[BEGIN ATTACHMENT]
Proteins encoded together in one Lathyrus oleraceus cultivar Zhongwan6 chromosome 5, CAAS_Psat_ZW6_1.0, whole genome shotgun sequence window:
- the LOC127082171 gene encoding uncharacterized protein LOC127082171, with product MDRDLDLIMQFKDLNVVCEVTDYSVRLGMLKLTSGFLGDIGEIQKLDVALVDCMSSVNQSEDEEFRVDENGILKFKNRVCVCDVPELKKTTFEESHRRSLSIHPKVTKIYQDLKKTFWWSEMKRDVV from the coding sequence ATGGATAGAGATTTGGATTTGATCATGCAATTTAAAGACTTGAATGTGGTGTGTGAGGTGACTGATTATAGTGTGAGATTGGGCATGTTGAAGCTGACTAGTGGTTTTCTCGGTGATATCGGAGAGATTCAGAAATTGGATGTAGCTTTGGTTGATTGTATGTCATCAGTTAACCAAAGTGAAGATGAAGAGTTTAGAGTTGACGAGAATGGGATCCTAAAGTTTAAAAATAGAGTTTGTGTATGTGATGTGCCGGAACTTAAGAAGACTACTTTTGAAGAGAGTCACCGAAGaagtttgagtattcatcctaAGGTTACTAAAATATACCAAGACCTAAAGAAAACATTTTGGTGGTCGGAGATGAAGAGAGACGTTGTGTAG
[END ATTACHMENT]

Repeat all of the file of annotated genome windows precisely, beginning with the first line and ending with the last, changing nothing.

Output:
Proteins encoded together in one Lathyrus oleraceus cultivar Zhongwan6 chromosome 5, CAAS_Psat_ZW6_1.0, whole genome shotgun sequence window:
- the LOC127082171 gene encoding uncharacterized protein LOC127082171, with product MDRDLDLIMQFKDLNVVCEVTDYSVRLGMLKLTSGFLGDIGEIQKLDVALVDCMSSVNQSEDEEFRVDENGILKFKNRVCVCDVPELKKTTFEESHRRSLSIHPKVTKIYQDLKKTFWWSEMKRDVV from the coding sequence ATGGATAGAGATTTGGATTTGATCATGCAATTTAAAGACTTGAATGTGGTGTGTGAGGTGACTGATTATAGTGTGAGATTGGGCATGTTGAAGCTGACTAGTGGTTTTCTCGGTGATATCGGAGAGATTCAGAAATTGGATGTAGCTTTGGTTGATTGTATGTCATCAGTTAACCAAAGTGAAGATGAAGAGTTTAGAGTTGACGAGAATGGGATCCTAAAGTTTAAAAATAGAGTTTGTGTATGTGATGTGCCGGAACTTAAGAAGACTACTTTTGAAGAGAGTCACCGAAGaagtttgagtattcatcctaAGGTTACTAAAATATACCAAGACCTAAAGAAAACATTTTGGTGGTCGGAGATGAAGAGAGACGTTGTGTAG